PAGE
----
The Birth of the Sweet Shop
The earliest sweet shop in the world is in Pateley Bridge in England. Its doors opened in 1827 and has been selling sweets ever since. The chocolate bar that we love today was an invention of Joseph Fry back in 1847, when he found a way of transforming melted cacao butter back into a powder that could then, along with sugar, make a paste that could be pressed into a mold. This, along with cheaper mass production led to an expansion in sweet shops worldwide. Many larger shops would have a sweet counter, especially during the holiday season. Who can forget peering through the window and seeing the counters with a huge display of the traditional candy cane or marveling at chocolate in the shape of Santa? As sweets became more affordable and popular the traditional sweet shop began to make an appearance on every high street or shopping mall. It was during this period that the making of sweets in the kitchen at home began to give way to the buying of commercially made sweets from the sweet shop. Christmas selection boxes date back to this period of late 19th century with many companies putting together a selection of their sweets in custom made packaging exclusively for the holiday.
Sweets to Suit Everyone’s Palette
Sweets really became universally popular in the 20th century with manufacturers producing a wide variety of confection to suit everyone’s sweet tooth. In the first half of the century although there was a continual stream of new chocolate bars coming onto the market the typical sweet shop had row upon row of jars of sweets.
These jars were filled with the most delectable treats for the discerning customer in a rainbow of colors. It was possible to find a sweet in almost any flavor you desired, from a chalky white peppermint to a fruity red strawberry chew. From a large gob stopper that could be sucked on for half a day to the sparkle of lemon crystals that popped and fizzled in your mouth, it could take you an age to decide what to spend your money on.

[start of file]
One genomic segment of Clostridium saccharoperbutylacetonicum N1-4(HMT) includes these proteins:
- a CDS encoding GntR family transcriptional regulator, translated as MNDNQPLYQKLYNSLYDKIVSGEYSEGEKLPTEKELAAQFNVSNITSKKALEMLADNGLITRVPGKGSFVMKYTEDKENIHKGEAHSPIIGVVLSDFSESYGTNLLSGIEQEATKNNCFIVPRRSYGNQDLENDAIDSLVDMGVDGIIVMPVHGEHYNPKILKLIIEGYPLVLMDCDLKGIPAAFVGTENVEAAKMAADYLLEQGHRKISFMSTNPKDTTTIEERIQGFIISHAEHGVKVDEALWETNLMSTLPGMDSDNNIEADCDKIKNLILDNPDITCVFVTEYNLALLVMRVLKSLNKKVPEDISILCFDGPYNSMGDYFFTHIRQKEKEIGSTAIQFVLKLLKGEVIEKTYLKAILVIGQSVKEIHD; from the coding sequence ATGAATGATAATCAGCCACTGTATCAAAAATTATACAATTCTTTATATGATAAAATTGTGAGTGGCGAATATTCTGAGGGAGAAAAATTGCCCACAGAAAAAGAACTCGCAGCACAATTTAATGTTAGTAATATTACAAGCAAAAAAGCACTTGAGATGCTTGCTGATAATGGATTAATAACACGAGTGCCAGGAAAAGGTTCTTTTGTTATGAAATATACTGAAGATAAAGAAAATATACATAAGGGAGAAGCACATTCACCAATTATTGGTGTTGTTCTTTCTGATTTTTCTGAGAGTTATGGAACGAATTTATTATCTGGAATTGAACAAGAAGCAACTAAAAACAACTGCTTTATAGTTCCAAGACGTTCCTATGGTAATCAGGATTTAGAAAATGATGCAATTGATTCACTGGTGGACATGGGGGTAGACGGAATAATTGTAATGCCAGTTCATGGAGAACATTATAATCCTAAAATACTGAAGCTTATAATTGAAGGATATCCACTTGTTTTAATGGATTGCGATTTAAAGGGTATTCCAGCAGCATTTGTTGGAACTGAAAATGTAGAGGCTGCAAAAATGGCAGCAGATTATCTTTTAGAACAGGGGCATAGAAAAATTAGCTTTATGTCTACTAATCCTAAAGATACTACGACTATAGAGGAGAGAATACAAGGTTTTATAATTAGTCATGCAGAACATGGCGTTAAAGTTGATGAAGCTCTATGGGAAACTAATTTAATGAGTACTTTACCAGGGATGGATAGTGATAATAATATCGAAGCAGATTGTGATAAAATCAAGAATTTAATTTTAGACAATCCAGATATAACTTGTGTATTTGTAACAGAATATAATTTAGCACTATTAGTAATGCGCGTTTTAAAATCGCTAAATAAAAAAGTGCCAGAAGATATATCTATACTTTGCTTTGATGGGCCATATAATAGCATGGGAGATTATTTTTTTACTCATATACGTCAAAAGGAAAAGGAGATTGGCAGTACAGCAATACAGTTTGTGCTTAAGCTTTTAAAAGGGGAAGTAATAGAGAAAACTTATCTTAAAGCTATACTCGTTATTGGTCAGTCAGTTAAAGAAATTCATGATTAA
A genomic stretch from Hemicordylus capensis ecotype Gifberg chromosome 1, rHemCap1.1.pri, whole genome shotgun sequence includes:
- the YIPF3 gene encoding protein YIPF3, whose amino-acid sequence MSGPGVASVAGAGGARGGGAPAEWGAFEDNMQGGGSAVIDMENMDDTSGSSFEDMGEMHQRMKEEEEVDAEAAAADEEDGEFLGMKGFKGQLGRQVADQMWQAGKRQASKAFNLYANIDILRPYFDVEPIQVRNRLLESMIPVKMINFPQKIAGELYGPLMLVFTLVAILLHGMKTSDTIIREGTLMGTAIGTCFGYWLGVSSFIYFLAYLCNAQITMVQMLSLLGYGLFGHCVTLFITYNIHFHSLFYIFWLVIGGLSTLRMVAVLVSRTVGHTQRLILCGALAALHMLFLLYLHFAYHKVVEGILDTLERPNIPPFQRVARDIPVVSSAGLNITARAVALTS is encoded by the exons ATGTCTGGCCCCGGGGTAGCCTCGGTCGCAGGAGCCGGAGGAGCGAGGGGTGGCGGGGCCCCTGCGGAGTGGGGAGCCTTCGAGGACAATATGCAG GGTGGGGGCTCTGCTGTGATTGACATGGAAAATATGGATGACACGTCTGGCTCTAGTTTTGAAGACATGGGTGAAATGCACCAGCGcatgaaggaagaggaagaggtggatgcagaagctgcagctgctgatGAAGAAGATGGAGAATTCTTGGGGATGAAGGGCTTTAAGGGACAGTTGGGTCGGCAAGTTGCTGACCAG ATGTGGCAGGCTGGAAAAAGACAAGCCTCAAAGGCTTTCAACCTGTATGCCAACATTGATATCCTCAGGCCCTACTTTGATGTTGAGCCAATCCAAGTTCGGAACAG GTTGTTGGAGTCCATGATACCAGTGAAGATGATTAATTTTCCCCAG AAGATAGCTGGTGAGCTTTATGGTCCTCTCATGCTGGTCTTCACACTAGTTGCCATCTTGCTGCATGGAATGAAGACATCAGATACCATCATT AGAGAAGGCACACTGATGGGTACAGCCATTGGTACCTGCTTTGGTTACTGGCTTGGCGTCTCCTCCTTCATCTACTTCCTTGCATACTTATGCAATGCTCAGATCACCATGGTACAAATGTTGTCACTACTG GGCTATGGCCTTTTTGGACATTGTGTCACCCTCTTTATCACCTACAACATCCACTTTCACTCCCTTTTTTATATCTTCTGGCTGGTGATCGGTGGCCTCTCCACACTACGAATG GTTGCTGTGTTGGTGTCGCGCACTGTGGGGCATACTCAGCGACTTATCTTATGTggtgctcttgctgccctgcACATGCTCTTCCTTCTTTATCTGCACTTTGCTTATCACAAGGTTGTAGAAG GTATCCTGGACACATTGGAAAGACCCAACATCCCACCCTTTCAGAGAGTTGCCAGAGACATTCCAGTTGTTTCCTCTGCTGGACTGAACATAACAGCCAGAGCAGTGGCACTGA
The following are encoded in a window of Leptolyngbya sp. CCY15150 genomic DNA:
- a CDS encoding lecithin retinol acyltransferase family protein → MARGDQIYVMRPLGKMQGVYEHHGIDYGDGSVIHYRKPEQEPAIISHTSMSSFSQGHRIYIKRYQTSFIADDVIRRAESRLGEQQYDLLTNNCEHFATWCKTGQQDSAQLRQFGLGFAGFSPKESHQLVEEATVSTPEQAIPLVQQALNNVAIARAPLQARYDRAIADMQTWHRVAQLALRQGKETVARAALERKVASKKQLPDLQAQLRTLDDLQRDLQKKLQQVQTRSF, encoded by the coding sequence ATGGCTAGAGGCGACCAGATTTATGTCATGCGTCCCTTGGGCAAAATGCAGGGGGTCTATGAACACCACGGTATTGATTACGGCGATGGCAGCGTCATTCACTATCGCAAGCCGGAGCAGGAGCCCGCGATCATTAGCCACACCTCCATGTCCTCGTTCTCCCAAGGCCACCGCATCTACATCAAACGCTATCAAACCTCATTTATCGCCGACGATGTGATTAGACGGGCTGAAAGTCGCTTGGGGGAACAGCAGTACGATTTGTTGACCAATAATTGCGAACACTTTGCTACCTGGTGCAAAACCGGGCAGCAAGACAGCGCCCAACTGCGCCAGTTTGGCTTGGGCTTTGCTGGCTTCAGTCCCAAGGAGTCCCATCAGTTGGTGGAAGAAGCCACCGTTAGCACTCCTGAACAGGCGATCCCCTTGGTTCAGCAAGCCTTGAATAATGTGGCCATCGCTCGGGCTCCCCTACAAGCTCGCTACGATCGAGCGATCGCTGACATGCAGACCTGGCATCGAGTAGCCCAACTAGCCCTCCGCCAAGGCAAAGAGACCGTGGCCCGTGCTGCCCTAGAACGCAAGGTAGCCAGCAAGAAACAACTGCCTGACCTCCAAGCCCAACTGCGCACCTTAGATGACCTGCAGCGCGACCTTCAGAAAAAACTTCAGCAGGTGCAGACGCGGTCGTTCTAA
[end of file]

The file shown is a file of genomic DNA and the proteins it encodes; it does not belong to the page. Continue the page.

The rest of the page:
The perfection of having your sweets weighed out for you instead of having pre-sized bags was being able to buy a selection of them in little bags. If the shopkeeper did not mind of course! Early in the century saw the introduction of selection boxes of sweets – the perfect gift tied up with a sweet bow, for your granny on her birthday – who was very partial to the odd caramel or chocolate covered Brazil nut!
Post Second World War, when many countries were putting the years of rationing behind them, there was another mass production of new sweets flooding the market to cater for the greed of all those children who had grown up without the delights of sticky lollies or gooey chocolate bars. In the United States the celebration of Halloween is synonymous with the ritual of trick or treat! Both children and adults alike wander their neighborhoods, knocking on doors demanding treats – usually in the form of a candy bar, a snack or small gift. Woe betide the house who does not pay up as a trick will soon follow! This celebration is starting to spread around the world and at Halloween the consumption of sweets sky-rockets.